90-year-old Dutch-born Nazi dies in Ingolstadt | News | DW | 26.05.2012
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90-year-old Dutch-born Nazi dies in Ingolstadt

Dutch-born Nazi war criminal Klaas Carel Faber has died in a German hospital after decades of legal wrangling betweeen the Netherlands and Germany.

Der Name des mutmasslichen Kriegsverbrechers Klaas Carel Faber, aufgenommen am Samstag (27.11.10) in Ingolstadt am Klingelschild seiner Wohnung. Der 88-Jaehrige lebt seit 58 Jahren in Deutschland, obwohl ihn ein niederlaendisches Gericht 1947 zum Tode verurteilte. Die Strafe wurde vier Jahre spaeter in eine lebenslange Haftstrafe umgewandelt, die Faber jedoch nicht antrat und nach Deutschland fluechtete. Durch einen Erlass Adolf Hitlers gilt Faber als deutscher Staatsbuerger, weswegen bisher keine Auslieferung stattfand. Nun wurde in den Niederlanden ein Europaeischer Haftbefehl gegen ihn erlassen, der von der Generalstaatsanwaltschaft Muenchen geprueft wird. Foto: Timm Schamberger/dapd

Klaas Carel Faber

Dutch-born Klaas Carel Faber, who fled to Germany after being convicted in the Netherlands of Nazi war crimes, died in hospital in the southern city of Ingolstadt on Thursday. He reportedly died of kidney failure.

The Simon Wiesenthal Center last year placed Weber at number three on its list of most-wanted Nazi criminals.

According to the Wiesenthal Center, Faber volunteered for Hitler's SS after Germany overran the Netherlands during World War II. He served with the Sicherheitsdienst, the Nazi internal intelligence agency, and an SS unit code-named Silbertanne, or Silver Fir. The group consisted of 15 men, most of them Dutch, who exacted reprisals for attacks by the Dutch resistance.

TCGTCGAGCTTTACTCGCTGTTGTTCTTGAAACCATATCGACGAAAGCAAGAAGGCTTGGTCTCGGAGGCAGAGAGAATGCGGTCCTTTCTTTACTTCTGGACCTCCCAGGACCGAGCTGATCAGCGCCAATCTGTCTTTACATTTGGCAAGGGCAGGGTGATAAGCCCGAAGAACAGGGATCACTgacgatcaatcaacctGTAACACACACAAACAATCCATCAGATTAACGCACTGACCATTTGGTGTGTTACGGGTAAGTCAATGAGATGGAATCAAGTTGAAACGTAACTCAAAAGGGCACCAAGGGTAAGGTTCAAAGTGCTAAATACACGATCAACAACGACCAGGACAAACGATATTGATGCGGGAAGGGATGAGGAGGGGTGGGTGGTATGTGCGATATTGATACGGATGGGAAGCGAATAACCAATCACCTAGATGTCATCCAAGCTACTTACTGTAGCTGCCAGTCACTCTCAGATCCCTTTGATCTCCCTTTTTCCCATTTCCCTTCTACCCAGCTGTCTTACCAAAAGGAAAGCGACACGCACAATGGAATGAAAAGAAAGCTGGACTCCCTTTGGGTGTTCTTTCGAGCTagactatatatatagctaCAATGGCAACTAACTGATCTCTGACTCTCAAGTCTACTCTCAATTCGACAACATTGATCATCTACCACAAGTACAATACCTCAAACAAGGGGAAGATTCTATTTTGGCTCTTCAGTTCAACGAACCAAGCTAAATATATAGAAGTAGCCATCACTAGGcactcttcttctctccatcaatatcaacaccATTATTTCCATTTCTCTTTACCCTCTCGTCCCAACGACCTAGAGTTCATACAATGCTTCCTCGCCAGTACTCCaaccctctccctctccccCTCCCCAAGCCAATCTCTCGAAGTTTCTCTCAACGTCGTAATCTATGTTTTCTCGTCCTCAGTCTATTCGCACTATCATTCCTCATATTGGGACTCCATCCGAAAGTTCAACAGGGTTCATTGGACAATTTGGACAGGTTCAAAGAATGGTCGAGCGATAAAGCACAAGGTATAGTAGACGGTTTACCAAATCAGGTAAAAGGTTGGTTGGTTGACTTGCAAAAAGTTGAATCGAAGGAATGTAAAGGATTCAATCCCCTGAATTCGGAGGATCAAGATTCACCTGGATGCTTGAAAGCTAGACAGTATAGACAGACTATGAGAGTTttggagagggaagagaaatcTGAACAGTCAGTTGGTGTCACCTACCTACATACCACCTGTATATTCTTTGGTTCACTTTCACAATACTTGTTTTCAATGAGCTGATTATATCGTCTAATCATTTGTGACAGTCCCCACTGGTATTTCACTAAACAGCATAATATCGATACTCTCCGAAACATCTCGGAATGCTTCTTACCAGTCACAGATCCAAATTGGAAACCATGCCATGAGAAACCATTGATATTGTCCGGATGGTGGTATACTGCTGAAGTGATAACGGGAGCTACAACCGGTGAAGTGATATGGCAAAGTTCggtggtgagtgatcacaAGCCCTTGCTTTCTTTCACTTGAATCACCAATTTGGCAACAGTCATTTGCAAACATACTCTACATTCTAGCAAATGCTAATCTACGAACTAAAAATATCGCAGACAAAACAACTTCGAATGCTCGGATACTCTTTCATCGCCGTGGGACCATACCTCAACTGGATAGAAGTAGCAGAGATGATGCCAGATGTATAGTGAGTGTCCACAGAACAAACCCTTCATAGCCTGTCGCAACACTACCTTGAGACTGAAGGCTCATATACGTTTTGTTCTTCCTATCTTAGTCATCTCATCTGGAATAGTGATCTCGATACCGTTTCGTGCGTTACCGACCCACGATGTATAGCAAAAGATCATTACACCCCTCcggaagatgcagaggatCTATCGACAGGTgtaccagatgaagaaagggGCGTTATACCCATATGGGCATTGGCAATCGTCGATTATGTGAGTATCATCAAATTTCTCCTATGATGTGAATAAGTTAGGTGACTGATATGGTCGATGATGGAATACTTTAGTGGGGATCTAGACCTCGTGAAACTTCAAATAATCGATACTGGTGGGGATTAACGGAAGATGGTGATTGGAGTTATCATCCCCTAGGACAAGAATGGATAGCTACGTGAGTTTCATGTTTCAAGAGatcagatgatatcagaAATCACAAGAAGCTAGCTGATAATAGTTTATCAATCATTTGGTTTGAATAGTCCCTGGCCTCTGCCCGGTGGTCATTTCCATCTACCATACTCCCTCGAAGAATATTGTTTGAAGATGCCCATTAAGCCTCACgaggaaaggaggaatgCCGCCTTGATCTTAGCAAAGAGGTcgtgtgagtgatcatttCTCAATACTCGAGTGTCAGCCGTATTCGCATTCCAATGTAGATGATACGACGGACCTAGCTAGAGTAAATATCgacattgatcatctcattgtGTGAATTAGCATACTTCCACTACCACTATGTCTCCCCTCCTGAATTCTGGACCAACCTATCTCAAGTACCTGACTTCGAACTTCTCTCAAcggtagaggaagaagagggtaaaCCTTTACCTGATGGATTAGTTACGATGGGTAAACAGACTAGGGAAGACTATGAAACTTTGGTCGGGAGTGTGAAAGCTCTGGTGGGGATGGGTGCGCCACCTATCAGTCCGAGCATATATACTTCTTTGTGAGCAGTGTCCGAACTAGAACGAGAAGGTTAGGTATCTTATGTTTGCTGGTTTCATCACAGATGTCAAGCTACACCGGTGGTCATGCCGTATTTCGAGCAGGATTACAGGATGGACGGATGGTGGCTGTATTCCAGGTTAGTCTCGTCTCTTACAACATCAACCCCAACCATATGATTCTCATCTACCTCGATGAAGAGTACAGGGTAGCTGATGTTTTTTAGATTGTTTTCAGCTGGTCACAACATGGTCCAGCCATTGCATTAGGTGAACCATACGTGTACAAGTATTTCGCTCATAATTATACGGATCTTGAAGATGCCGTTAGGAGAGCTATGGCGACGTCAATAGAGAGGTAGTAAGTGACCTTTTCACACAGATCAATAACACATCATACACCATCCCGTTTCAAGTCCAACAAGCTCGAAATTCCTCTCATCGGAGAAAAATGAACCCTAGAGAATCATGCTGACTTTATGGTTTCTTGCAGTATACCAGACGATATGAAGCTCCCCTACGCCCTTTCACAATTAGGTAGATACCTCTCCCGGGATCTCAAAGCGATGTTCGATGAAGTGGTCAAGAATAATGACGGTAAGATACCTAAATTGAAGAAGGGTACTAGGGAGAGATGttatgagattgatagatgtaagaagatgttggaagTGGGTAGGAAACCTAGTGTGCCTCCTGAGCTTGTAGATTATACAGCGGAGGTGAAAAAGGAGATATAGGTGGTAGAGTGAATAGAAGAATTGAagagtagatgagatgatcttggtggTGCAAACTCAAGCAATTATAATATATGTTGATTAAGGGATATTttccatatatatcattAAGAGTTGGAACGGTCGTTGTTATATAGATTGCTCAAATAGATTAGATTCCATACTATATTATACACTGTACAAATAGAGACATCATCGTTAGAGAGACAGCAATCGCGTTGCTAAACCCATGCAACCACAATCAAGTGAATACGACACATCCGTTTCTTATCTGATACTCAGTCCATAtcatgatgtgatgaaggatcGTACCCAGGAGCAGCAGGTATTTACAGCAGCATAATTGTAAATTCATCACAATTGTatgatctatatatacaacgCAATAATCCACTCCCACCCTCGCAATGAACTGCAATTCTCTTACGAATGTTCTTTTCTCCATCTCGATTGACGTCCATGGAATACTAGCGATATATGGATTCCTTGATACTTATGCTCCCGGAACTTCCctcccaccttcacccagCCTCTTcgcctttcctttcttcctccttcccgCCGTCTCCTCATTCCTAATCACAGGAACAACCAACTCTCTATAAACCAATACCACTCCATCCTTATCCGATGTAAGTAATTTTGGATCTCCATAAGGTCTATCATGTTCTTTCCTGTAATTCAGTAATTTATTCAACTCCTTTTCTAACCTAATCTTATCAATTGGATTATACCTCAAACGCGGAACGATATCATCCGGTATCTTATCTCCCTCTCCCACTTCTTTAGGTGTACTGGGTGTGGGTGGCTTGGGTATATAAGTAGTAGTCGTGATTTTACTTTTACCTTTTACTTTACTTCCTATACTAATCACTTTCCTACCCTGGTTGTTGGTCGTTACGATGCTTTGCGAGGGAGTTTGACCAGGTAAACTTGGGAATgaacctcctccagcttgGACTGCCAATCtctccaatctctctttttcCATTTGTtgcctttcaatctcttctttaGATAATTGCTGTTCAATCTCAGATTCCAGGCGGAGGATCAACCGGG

He was convicted in 1947 for 22 murders at three different Dutch locations in 1944 and 1945, including six at the Westerbork transit camp, where thousands of Dutch Jews, including Anne Frank, were held before being sent to labor camps or death camps in eastern Europe.

Citizenship granted, extradition rejected

Faber was handed a death sentence that was later commuted to life in prison. Faber escaped jail and fled to Bavaria in 1952. He was given German citizenship because of his service to Germany during the war.

In 1957, a Düsseldorf court rejected attempts to bring him to trial in Germany, saying there was not enough evidence against him.

After a Dutch request to have him jailed in Germany in 2004 failed, Munich prosecutors in 2006 received new evidence from the Netherlands and looked into reopening the files. But prosecutors found Faber may have been guilty only of manslaughter - and the statute of limitations for that crime had expired.

Faber was saved by his German citizenship when German authorities rejected a request from the Netherlands last year for his extradition on a European arrest warrant. In January, Ingolstadt prosecutor Helmut Walter said he had filed a motion to have Faber serve his sentence in a German prison.

Walter said a state court in Ingolstadt would not need to reconsider any part of the Dutch case but decide whether, as a result of the European arrest warrant being rejected, the sentence against Faber could be enforced in Germany.

jm/msh (AP,dpa, AFP)